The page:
The human and environmental cost of climate change is all around us, and on the rise. The UN reports about 90% of all disasters are weather-related, and that weather and climate are major drivers of disaster risk. So it’s more important than ever to examine who is bearing the brunt of this change.
A growing body of post-disaster research shows people — even those living in the same area — experience disasters differently.
For some the events are minor inconveniences. For others they are devastating. Disasters exacerbate pre-existing inequalities in areas such as education, income, gender, ability/disability and social status.
As the UN puts it:
Poverty is both a driver and consequence of disasters, and the processes that further disaster risk related poverty are permeated with inequality. Socio-economic inequality is likely to continue to increase and with it disaster risk for those countries, communities, households and businesses that have only limited opportunities to manage their risks and strengthen their resilience. The geography of inequality expresses itself at all scales: between regions and countries, within countries and inside cities and localities.
Who is most at risk when disasters strike?
At the heart of this problem is lack of power and access to resources to increase resilience. An ideology that calls on each of us to be personally responsible for our own resilience and disaster preparedness — when power, wealth and income are distributed so unequally — has obvious shortcomings.
Examples of this dynamic abound.
Research by colleagues and I looked at disaster declarations in local government areas in New South Wales, and found a “hotspot” in the north of the state. Of the most disadvantaged local government areas in NSW, 43% were found in the state’s disaster hotspot.
Another study found residents in the Lismore town centre flood foodprint had “significantly higher levels of social vulnerability” and higher rates of smoking, alcohol consumption, pre-existing mental health conditions and poorer health - all of which make these people more vulnerable to disasters.
Heatwaves are set to become more common and more extreme as the climate changes. According to the Climate Council:
Those most at risk include the very old, the very young, those with existing health problems (such as heart, kidney, lung or liver disease) or disabilities, lower socio-economic, remote or marginalised communities, socially isolated individuals, the homeless, and those who work outdoors. People who do not have access to an air-conditioned environment are highly vulnerable.
Running air conditioning, of course, is an expensive luxury out of reach for many Australians and even those who can afford it worry it may become prohibitively expensive in future. Some local communities are trialling a system where local churches, halls and other air-conditioned venues can act as “heat refuges” on extremely hot days.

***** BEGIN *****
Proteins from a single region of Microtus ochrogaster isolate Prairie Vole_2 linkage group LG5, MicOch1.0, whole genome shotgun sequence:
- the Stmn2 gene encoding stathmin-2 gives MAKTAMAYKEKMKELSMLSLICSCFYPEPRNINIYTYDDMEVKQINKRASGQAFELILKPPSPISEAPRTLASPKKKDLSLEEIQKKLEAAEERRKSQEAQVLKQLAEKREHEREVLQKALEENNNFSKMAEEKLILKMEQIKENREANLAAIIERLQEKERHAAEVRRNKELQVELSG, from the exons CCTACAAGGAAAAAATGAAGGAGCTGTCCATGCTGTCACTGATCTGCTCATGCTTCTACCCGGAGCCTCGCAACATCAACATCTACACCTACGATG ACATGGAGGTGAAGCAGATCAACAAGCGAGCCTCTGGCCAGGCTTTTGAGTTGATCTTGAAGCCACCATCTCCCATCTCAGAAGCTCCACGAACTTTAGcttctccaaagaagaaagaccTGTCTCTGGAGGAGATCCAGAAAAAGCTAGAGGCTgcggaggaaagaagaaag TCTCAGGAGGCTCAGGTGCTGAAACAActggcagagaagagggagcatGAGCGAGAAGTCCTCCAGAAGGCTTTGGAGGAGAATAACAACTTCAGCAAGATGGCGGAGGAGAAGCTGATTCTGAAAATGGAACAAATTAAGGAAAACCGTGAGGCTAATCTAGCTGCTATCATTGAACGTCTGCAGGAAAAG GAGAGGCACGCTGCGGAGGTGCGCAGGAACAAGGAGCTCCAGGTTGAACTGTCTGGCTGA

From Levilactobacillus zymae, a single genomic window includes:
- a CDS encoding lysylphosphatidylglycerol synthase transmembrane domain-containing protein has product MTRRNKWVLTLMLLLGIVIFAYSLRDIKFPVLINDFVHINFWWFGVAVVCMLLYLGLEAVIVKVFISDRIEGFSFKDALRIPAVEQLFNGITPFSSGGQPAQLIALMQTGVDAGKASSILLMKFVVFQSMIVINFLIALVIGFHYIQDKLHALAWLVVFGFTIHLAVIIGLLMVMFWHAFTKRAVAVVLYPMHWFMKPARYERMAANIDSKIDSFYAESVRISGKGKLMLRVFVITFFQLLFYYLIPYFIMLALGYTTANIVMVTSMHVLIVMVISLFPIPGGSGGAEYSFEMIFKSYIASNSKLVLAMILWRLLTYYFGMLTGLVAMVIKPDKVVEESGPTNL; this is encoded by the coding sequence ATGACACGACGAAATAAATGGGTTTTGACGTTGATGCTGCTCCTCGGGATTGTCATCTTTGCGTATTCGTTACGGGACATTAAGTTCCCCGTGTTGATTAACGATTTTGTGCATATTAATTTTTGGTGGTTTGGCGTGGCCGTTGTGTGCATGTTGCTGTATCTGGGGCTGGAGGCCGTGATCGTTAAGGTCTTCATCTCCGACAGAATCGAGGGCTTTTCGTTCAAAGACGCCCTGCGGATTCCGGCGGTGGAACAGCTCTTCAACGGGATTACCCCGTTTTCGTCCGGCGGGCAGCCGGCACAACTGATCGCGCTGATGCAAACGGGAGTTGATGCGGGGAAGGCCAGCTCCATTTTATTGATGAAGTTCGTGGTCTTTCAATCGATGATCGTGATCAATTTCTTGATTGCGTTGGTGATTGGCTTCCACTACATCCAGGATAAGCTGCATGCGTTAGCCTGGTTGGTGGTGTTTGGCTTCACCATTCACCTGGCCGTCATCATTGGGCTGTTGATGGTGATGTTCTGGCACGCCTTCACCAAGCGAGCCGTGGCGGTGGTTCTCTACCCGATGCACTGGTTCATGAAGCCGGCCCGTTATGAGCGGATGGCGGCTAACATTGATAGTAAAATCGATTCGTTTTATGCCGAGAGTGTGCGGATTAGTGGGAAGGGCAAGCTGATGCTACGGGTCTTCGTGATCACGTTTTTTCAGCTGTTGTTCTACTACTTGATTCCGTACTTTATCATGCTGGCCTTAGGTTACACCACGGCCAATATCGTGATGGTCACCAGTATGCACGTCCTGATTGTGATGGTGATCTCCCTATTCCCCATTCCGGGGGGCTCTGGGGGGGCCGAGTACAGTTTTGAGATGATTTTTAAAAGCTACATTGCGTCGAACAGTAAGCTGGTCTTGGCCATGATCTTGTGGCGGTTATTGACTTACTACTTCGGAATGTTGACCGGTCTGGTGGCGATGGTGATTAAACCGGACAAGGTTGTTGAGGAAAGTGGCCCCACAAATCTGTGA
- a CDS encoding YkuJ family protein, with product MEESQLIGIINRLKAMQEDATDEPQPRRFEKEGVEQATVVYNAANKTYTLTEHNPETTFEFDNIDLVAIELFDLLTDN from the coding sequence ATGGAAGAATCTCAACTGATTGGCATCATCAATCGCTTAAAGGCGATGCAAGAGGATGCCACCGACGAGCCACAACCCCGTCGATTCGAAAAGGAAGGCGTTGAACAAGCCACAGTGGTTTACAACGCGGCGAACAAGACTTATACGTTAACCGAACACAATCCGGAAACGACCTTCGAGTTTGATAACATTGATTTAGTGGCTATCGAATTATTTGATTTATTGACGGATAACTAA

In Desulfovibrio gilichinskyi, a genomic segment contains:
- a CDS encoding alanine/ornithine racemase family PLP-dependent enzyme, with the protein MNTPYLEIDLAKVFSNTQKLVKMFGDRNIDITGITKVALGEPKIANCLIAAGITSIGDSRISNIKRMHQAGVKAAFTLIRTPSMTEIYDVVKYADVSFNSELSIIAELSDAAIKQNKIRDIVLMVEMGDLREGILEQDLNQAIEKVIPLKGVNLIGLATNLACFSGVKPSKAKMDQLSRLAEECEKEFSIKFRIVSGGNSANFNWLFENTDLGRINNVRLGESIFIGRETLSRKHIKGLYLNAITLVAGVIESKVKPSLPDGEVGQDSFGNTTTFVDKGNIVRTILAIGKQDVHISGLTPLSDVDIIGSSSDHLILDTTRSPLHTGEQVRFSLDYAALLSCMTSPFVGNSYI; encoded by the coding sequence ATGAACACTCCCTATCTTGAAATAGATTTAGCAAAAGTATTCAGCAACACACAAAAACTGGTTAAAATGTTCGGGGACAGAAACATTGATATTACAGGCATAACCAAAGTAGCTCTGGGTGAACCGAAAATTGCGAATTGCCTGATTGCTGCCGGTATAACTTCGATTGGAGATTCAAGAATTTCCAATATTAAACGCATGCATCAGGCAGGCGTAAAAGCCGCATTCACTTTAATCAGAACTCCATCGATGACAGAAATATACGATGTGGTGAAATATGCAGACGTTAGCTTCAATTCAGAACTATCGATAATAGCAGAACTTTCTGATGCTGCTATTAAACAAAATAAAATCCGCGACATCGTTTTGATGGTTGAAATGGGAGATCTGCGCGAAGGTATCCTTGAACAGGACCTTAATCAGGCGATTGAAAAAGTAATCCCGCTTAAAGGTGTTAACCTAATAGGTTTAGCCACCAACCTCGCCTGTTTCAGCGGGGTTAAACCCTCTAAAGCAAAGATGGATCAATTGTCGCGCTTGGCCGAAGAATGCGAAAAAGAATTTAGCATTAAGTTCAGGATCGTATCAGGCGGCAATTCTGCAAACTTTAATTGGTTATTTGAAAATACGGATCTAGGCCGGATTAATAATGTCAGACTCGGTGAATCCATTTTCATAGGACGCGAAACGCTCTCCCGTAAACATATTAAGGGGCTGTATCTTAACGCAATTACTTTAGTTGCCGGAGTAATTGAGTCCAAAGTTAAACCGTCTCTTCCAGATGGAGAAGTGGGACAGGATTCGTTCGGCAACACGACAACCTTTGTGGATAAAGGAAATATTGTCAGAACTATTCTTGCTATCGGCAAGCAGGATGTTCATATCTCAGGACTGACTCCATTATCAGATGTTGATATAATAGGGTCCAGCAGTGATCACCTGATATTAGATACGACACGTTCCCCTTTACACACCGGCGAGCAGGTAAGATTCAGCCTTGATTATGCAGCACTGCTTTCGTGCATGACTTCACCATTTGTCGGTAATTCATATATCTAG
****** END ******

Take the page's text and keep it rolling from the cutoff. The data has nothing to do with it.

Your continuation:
The “personal responsibility” ideology rings hollow when it comes to bushfire preparedness too. As others have argued, preparation can cost time and money especially for those not physically able to execute fuel reduction measures alone.
Evacuation as a primary safety measure for any number of disaster types may sound simple enough, but research shows even that’s not always easy for poorer, disadvantaged people. Recovery after disaster can extremely uneven within communities — especially in regards to housing and job markets — which can help compound pre-existing inequalities.
Poorer, more disadvantaged people are less likely to be able to afford household insurance, exposing them to even greater risk.
Some researchers have argued the COVID-19 pandemic is also a disaster, with its roots in climate change and environmental degradation, and that:
Along with habitat loss, shifting climate zones are causing wildlife to migrate to new places, where they interact with other species they haven’t previously encountered. This increases the risk of new diseases emerging.
The pandemic has certainly shone a blinding light on how pandemics are experienced differently by the haves and the have-nots, with those in casualised work, on lower wages and lower job security often at greater risk.
What can we do to make people less vulnerable to disasters?
Too often, the difficult task of addressing inequality is left out of the disaster preparedness discussion.
But ensuring a minimum living wage, improving working conditions and boosting job security are crucial elements of disaster risk reduction. Raising the rate of Jobseeker (or Newstart) to keep recipients out of poverty is essential.
Lastly, we may need to start a national “catastrophe pool” of funds to help lower income households access insurance and to support the poorest to recover when disasters strike.
This story is part of a series The Conversation is running on the nexus between disaster, disadvantage and resilience. You can read the rest of the stories here.
Dale Dominey-Howes receives funding from the Australian Research Council, the Global Resilience Partnership and State and Federal disaster management sources.
Read the full article here.
This content was originally published by The Conversation. Original publishers retain all rights. It appears here for a limited time before automated archiving.By The Conversation